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sheet music

Discussion in 'Off Topic [DB]' started by Bijoux, May 26, 2002.


  1. Bijoux

    Bijoux

    Aug 13, 2001
    Denver-CO-USA
  2. anonymous0726

    anonymous0726 Guest

    Nov 4, 2001
    Looks PFC. If I could only read...
     
  3. Bijoux

    Bijoux

    Aug 13, 2001
    Denver-CO-USA
    I can get a great computer with that money, that shouldn't cost more than a couple of hundred, well we'll just wait in the future they will come down in price and have some unbelievible features, you can have about 12 real books in it and change keys on the spot no more problems with chick or dude singers!:p
     
  4. anonymous0726

    anonymous0726 Guest

    Nov 4, 2001
    I'll wait for the model with the integrated firearm for singers and other unsavory front-line folks.
     
  5. Christopher

    Christopher

    Apr 28, 2000
    New York, NY
    Gimmicky. The value of its doing away with page-turners is offset by the risk that it could die during performance.
     
  6. Harry Connick Jr. started using flat screens for his big band a couple of years ago. He'd do an arrangement in Finale and not even have to print out the parts. In the (unlikely) chance that there was a mistake, or if he decided the key wasn't right, he'd simply go into the original file and change it.

    I've even seen Connick credited as the originator or developer of systems like this.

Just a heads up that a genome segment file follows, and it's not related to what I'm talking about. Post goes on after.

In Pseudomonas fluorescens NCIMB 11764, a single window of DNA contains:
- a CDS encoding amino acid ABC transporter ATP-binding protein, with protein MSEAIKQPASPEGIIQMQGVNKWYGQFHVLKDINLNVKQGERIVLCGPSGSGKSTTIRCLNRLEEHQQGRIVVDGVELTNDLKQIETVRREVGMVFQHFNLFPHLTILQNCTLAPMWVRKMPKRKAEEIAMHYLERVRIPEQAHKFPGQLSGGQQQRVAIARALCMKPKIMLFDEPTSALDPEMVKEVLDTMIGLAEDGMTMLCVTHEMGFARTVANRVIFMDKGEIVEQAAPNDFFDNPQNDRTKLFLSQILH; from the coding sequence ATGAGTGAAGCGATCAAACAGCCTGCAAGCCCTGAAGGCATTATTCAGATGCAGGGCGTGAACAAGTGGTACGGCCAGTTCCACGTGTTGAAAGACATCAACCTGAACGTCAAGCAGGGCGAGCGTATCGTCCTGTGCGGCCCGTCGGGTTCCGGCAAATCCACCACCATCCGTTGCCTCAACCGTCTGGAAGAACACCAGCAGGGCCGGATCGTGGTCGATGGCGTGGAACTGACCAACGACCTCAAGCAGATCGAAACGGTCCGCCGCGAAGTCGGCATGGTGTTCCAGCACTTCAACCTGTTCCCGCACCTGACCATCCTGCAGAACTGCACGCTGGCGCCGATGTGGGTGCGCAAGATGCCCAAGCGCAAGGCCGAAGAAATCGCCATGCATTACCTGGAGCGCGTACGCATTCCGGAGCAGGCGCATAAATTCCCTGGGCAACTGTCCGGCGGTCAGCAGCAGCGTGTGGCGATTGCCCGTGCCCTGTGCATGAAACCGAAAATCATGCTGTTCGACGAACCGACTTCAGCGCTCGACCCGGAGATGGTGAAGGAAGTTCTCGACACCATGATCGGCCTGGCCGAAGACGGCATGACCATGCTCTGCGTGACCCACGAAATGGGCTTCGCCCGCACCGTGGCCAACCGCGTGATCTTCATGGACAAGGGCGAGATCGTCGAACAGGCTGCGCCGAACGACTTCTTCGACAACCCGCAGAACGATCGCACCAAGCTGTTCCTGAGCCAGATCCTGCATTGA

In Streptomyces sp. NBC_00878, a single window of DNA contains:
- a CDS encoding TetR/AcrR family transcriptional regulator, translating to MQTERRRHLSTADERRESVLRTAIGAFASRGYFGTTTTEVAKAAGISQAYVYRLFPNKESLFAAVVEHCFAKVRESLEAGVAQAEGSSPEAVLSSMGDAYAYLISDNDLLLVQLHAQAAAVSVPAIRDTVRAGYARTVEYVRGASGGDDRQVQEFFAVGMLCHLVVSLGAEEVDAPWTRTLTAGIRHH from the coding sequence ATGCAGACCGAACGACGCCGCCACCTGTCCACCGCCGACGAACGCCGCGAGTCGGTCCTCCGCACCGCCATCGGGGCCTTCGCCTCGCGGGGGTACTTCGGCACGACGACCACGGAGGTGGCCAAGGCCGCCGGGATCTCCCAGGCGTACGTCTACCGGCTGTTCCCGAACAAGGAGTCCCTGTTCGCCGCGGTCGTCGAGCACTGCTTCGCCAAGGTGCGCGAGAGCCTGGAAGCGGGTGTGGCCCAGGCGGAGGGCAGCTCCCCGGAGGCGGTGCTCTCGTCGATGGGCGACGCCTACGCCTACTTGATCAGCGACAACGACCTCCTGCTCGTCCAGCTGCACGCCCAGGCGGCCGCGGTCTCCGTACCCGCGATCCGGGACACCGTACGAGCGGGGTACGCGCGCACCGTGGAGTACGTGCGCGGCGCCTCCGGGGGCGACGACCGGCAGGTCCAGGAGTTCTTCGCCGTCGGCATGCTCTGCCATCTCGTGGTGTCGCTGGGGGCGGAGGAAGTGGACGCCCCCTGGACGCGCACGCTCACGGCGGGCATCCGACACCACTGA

Again, the risk of equipment failure would make me very nervous about using this system, and I doubt if any symphony orchestra would use it.
     
  7. Christopher

    Christopher

    Apr 28, 2000
    New York, NY
    Connick's patented his system (U.S. Patent No. 6,348,648):

    What is claimed is:

    1. In a network of computerized devices each containing programming for displaying music on a display device, the computerized devices being used by each of a plurality of players in an orchestra under direction of a conductor, a method for facilitating leading of the orchestra, the method comprising:

    registering an identity of an instrument in use by each player and the corresponding computerized device being used by the player;

    receiving at a computerized device in use by the conductor a change to a musical arrangement represented in a handwritten format, the conductor's computerized device comprising means for converting changes from handwritten format to electronic music type format;

    allowing the conductor to select whether the change is to be sent to all players in the orchestra or only to one or more players using an instrument impacted by the change;

    if the conductor selects to send the change only to the player or players using an instrument impacted by the change, determining which instrument or instruments are impacted by the change and identifying the corresponding computerized device or devices registered for that instrument;

    allowing the conductor to select whether the change should be converted to electronic music type format before transmission to the one or more players; and

    transmitting the change to one or more players in accordance with the conductor's selections.